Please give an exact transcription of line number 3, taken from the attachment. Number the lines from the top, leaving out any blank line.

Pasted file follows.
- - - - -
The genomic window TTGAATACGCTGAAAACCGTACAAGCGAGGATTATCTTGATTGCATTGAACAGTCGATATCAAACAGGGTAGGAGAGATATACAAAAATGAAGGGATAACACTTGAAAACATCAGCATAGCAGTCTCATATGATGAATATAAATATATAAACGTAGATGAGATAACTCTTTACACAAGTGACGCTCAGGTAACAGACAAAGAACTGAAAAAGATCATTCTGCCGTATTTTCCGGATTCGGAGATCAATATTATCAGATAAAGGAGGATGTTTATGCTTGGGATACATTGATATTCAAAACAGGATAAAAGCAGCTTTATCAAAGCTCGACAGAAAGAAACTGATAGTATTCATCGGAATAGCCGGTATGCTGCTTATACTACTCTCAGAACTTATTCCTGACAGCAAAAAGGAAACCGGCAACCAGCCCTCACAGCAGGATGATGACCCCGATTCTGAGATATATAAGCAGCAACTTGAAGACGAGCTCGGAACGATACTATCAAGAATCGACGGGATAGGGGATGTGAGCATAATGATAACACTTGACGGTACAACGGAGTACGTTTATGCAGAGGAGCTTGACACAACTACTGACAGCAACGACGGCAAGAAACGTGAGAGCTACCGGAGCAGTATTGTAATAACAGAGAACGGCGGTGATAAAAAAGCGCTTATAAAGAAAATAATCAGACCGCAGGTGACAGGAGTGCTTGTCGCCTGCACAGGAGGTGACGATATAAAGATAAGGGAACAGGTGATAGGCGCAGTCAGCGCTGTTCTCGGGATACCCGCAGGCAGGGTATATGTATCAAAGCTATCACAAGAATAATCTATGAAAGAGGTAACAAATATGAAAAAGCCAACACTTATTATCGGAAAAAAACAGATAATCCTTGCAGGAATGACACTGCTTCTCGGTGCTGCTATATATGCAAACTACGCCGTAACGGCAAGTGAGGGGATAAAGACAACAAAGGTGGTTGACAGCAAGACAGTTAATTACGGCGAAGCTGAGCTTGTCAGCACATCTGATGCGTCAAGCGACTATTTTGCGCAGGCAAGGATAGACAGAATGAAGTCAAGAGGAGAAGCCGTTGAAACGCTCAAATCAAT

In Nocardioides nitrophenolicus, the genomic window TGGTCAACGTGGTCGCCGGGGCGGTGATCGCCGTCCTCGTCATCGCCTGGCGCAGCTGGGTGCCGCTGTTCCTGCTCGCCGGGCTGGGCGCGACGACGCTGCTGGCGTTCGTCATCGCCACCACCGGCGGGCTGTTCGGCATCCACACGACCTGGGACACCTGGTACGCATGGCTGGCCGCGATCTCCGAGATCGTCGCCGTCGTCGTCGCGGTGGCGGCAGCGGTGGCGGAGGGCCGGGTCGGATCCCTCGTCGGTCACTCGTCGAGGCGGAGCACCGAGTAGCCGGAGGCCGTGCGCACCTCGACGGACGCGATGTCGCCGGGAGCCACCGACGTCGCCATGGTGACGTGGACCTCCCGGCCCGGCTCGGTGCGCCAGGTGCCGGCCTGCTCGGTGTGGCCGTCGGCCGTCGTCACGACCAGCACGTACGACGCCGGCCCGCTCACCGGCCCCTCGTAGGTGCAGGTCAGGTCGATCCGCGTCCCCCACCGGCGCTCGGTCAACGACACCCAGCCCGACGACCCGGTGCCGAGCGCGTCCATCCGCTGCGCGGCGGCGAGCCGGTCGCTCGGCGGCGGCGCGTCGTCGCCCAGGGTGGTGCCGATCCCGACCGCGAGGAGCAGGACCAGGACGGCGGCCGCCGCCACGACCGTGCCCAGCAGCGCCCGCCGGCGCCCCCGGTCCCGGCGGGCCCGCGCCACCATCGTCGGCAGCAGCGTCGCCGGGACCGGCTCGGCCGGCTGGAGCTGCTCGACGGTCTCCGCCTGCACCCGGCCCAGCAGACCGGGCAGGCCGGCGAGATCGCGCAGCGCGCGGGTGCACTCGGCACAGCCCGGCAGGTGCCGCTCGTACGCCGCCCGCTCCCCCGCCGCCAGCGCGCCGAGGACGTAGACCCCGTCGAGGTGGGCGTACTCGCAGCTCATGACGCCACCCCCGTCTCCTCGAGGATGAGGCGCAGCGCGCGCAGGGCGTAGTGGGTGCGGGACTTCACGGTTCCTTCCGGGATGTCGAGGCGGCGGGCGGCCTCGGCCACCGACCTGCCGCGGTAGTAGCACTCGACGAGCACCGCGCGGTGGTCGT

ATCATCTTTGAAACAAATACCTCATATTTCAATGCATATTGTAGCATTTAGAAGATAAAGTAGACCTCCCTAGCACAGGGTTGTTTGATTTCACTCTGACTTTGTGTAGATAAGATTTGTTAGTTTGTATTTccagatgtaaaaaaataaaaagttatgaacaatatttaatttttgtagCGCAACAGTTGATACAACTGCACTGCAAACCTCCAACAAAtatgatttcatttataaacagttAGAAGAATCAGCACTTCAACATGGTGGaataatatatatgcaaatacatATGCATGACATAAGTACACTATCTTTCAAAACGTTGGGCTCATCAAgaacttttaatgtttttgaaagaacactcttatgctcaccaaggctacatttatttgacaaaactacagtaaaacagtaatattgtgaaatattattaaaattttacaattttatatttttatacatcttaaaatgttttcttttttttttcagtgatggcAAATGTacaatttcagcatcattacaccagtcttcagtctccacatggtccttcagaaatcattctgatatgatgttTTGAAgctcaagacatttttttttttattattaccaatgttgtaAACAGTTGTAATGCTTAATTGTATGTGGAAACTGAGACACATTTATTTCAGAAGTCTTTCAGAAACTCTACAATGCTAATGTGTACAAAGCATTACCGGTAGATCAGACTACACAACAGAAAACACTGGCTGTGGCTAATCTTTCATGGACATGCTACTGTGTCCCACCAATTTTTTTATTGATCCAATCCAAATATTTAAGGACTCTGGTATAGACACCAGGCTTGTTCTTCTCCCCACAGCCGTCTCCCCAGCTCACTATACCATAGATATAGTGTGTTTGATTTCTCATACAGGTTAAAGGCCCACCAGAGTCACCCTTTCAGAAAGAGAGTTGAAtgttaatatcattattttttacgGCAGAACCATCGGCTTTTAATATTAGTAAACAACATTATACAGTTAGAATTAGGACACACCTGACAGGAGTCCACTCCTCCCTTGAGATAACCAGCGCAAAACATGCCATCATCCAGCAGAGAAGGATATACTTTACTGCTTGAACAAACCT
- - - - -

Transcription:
ATCATCTTTGAAACAAATACCTCATATTTCAATGCATATTGTAGCATTTAGAAGATAAAGTAGACCTCCCTAGCACAGGGTTGTTTGATTTCACTCTGACTTTGTGTAGATAAGATTTGTTAGTTTGTATTTccagatgtaaaaaaataaaaagttatgaacaatatttaatttttgtagCGCAACAGTTGATACAACTGCACTGCAAACCTCCAACAAAtatgatttcatttataaacagttAGAAGAATCAGCACTTCAACATGGTGGaataatatatatgcaaatacatATGCATGACATAAGTACACTATCTTTCAAAACGTTGGGCTCATCAAgaacttttaatgtttttgaaagaacactcttatgctcaccaaggctacatttatttgacaaaactacagtaaaacagtaatattgtgaaatattattaaaattttacaattttatatttttatacatcttaaaatgttttcttttttttttcagtgatggcAAATGTacaatttcagcatcattacaccagtcttcagtctccacatggtccttcagaaatcattctgatatgatgttTTGAAgctcaagacatttttttttttattattaccaatgttgtaAACAGTTGTAATGCTTAATTGTATGTGGAAACTGAGACACATTTATTTCAGAAGTCTTTCAGAAACTCTACAATGCTAATGTGTACAAAGCATTACCGGTAGATCAGACTACACAACAGAAAACACTGGCTGTGGCTAATCTTTCATGGACATGCTACTGTGTCCCACCAATTTTTTTATTGATCCAATCCAAATATTTAAGGACTCTGGTATAGACACCAGGCTTGTTCTTCTCCCCACAGCCGTCTCCCCAGCTCACTATACCATAGATATAGTGTGTTTGATTTCTCATACAGGTTAAAGGCCCACCAGAGTCACCCTTTCAGAAAGAGAGTTGAAtgttaatatcattattttttacgGCAGAACCATCGGCTTTTAATATTAGTAAACAACATTATACAGTTAGAATTAGGACACACCTGACAGGAGTCCACTCCTCCCTTGAGATAACCAGCGCAAAACATGCCATCATCCAGCAGAGAAGGATATACTTTACTGCTTGAACAAACCT